a student attends.”2 The rate of postsecondary attainment (i.e., receipt of associate’s or bachelor’s degree) can be increased to meet targets proposed by the College Board, the Lumina Foundation, and President Obama by both enrolling more students in two- and four-year institutions and increasing the percentage of college students who complete. But as Bowen and his colleagues note, we must be concerned not just with overall attainment rates, but with increasing attainment rates across demographic and SES categories: “These outcomes and the forces that drive them are enormously important not only to prospective students and their parents, institutional decision makers, and policy makers but to all who care about both the economic prospects for this country and its social fabric.”3 If we believe in a strong and increasingly important role for science and engineering in developing a strong STEM workforce, educational attainment in these fields, both in general and for underrepresented minorities, is even more important to our future.
In Coming to Our Senses, the College Board asserts that “colleges and universities have an obligation to improve student retention, minimize dropouts and raise degree completion rates.” The report recommends that “what is needed is the development of a culture on campus that includes the expectation that every admitted student will, in fact, graduate, and a determination to understand what is going on when students do not” and argues that “only the higher education community can address these issues” (emphasis in original). Further, the report urges a relentless focus “on the educational needs and challenges of those students most likely to run the risk of dropping out—low-income, minority or first-generation students. Even after secondary school programs are improved and greater alignment is achieved between K-12 and higher education institutions, it would be foolish to believe that these students, once on campus, will not continue to need additional academic support and advisement.”4 The Education Trust has developed a “seven-step plan” for lowering college dropout rates that was endorsed by the committee. (See Box 6-1.)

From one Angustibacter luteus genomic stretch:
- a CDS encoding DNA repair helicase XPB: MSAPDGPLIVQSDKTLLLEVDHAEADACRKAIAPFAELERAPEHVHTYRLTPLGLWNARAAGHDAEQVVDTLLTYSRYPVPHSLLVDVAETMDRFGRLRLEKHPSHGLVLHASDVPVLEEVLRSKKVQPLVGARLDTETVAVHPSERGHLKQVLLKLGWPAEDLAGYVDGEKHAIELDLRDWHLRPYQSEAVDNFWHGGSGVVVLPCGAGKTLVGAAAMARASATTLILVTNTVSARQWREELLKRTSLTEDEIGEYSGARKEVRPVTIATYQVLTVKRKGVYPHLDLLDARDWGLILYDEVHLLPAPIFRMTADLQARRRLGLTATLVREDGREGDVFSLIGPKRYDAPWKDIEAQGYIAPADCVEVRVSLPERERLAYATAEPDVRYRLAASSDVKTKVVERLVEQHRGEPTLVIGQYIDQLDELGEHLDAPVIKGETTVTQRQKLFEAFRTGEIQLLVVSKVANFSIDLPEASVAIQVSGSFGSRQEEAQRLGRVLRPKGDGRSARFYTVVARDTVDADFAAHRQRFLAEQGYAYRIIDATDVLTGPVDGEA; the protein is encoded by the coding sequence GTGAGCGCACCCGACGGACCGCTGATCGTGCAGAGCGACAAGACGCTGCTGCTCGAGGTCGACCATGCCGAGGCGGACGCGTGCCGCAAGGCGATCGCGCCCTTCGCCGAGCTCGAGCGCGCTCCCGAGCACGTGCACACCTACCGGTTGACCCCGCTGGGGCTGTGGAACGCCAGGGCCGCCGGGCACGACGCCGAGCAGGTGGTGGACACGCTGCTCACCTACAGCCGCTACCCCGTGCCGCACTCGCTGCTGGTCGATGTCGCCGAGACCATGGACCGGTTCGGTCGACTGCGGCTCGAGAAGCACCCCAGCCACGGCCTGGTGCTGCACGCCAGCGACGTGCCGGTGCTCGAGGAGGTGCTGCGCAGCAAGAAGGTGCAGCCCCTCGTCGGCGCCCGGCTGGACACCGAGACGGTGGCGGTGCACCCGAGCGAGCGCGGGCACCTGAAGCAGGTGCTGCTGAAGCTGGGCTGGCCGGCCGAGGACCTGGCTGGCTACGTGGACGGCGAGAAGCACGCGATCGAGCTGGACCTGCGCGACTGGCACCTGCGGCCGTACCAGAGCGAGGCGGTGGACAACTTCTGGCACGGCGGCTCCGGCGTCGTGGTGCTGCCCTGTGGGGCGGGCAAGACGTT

These very practical steps to address completion for all students will benefit underrepresented minority students as well; we have seen general efforts that are part of the broader context shape the experiences of underrepresented minority students in STEM.